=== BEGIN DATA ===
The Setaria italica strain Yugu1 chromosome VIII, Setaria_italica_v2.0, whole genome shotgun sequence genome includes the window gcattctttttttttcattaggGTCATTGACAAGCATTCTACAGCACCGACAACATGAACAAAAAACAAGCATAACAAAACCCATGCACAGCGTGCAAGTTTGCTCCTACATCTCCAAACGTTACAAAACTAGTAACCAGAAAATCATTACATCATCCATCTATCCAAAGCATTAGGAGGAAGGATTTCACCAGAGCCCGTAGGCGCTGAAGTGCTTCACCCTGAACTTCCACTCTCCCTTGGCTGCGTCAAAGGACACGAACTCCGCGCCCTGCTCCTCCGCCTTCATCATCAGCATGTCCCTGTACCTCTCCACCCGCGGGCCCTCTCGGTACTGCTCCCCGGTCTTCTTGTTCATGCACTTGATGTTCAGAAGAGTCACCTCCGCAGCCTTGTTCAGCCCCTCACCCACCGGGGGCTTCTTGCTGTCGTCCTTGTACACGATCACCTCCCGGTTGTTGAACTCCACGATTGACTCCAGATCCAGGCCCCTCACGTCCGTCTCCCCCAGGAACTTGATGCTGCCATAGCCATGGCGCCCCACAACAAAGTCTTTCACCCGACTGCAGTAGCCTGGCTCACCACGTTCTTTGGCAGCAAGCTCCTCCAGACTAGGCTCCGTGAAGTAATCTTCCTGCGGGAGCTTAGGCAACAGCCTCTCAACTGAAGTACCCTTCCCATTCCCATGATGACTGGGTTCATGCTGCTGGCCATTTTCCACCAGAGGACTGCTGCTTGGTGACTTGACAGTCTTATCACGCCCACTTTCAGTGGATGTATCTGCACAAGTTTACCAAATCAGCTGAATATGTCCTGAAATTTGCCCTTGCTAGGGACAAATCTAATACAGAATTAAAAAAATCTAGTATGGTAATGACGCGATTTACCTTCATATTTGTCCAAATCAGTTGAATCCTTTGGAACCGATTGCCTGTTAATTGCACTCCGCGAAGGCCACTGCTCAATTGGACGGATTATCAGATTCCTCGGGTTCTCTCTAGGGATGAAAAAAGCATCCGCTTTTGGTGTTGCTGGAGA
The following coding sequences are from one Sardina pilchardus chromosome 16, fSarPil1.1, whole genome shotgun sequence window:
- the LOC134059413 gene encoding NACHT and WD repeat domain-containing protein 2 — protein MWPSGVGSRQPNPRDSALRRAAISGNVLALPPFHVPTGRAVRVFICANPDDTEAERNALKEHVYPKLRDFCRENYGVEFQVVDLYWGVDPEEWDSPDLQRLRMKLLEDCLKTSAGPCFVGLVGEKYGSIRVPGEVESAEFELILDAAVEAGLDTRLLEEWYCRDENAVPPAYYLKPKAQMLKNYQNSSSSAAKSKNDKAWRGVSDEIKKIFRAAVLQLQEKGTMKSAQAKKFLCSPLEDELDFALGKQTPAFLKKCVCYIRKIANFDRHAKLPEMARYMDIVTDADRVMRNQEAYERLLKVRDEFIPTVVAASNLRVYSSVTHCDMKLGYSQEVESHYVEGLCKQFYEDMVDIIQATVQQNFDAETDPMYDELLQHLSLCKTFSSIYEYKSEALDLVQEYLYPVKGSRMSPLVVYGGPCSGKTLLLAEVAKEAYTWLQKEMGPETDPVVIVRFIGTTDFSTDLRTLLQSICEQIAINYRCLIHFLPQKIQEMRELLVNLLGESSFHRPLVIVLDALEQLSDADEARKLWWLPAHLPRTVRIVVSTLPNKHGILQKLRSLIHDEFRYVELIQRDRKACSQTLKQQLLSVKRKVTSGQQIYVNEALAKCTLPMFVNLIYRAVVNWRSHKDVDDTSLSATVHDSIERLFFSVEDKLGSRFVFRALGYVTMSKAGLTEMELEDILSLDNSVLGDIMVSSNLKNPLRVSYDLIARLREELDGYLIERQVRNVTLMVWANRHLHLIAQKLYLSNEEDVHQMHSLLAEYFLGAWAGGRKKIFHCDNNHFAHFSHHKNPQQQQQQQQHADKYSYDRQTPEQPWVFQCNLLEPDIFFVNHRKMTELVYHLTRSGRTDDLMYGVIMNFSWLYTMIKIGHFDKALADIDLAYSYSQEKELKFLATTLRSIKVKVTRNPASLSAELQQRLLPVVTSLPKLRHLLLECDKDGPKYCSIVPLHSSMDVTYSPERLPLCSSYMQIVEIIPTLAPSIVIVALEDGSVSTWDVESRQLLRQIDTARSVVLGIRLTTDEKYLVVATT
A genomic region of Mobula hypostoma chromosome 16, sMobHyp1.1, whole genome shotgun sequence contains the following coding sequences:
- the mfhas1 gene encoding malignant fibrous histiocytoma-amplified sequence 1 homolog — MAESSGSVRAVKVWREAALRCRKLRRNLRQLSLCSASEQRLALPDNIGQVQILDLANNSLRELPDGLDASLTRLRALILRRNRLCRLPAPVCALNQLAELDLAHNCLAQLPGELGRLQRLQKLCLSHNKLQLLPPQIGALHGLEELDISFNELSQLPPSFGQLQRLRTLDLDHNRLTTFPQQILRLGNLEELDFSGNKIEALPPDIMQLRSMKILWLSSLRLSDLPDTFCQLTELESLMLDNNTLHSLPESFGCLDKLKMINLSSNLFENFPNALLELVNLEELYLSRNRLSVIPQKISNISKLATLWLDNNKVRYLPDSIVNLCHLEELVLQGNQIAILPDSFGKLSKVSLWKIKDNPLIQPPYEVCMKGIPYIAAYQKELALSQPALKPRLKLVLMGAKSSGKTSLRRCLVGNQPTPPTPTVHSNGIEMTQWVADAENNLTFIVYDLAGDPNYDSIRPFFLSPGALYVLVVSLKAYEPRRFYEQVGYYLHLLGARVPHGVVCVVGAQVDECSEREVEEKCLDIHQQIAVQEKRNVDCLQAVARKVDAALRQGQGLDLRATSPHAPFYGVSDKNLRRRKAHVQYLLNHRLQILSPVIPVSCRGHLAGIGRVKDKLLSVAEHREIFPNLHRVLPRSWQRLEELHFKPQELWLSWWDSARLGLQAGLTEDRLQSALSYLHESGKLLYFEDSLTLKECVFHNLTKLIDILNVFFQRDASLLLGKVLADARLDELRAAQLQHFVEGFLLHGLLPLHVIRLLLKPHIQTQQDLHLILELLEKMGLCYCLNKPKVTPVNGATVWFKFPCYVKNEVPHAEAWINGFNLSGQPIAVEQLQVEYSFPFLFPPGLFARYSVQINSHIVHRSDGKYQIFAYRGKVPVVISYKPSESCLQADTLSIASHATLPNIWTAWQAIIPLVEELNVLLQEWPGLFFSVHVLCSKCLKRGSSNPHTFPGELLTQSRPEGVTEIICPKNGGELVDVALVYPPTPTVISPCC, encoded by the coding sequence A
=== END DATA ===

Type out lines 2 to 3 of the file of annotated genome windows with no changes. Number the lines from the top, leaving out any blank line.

The following coding sequences are from one Sardina pilchardus chromosome 16, fSarPil1.1, whole genome shotgun sequence window:
- the LOC134059413 gene encoding NACHT and WD repeat domain-containing protein 2 — protein MWPSGVGSRQPNPRDSALRRAAISGNVLALPPFHVPTGRAVRVFICANPDDTEAERNALKEHVYPKLRDFCRENYGVEFQVVDLYWGVDPEEWDSPDLQRLRMKLLEDCLKTSAGPCFVGLVGEKYGSIRVPGEVESAEFELILDAAVEAGLDTRLLEEWYCRDENAVPPAYYLKPKAQMLKNYQNSSSSAAKSKNDKAWRGVSDEIKKIFRAAVLQLQEKGTMKSAQAKKFLCSPLEDELDFALGKQTPAFLKKCVCYIRKIANFDRHAKLPEMARYMDIVTDADRVMRNQEAYERLLKVRDEFIPTVVAASNLRVYSSVTHCDMKLGYSQEVESHYVEGLCKQFYEDMVDIIQATVQQNFDAETDPMYDELLQHLSLCKTFSSIYEYKSEALDLVQEYLYPVKGSRMSPLVVYGGPCSGKTLLLAEVAKEAYTWLQKEMGPETDPVVIVRFIGTTDFSTDLRTLLQSICEQIAINYRCLIHFLPQKIQEMRELLVNLLGESSFHRPLVIVLDALEQLSDADEARKLWWLPAHLPRTVRIVVSTLPNKHGILQKLRSLIHDEFRYVELIQRDRKACSQTLKQQLLSVKRKVTSGQQIYVNEALAKCTLPMFVNLIYRAVVNWRSHKDVDDTSLSATVHDSIERLFFSVEDKLGSRFVFRALGYVTMSKAGLTEMELEDILSLDNSVLGDIMVSSNLKNPLRVSYDLIARLREELDGYLIERQVRNVTLMVWANRHLHLIAQKLYLSNEEDVHQMHSLLAEYFLGAWAGGRKKIFHCDNNHFAHFSHHKNPQQQQQQQQHADKYSYDRQTPEQPWVFQCNLLEPDIFFVNHRKMTELVYHLTRSGRTDDLMYGVIMNFSWLYTMIKIGHFDKALADIDLAYSYSQEKELKFLATTLRSIKVKVTRNPASLSAELQQRLLPVVTSLPKLRHLLLECDKDGPKYCSIVPLHSSMDVTYSPERLPLCSSYMQIVEIIPTLAPSIVIVALEDGSVSTWDVESRQLLRQIDTARSVVLGIRLTTDEKYLVVATT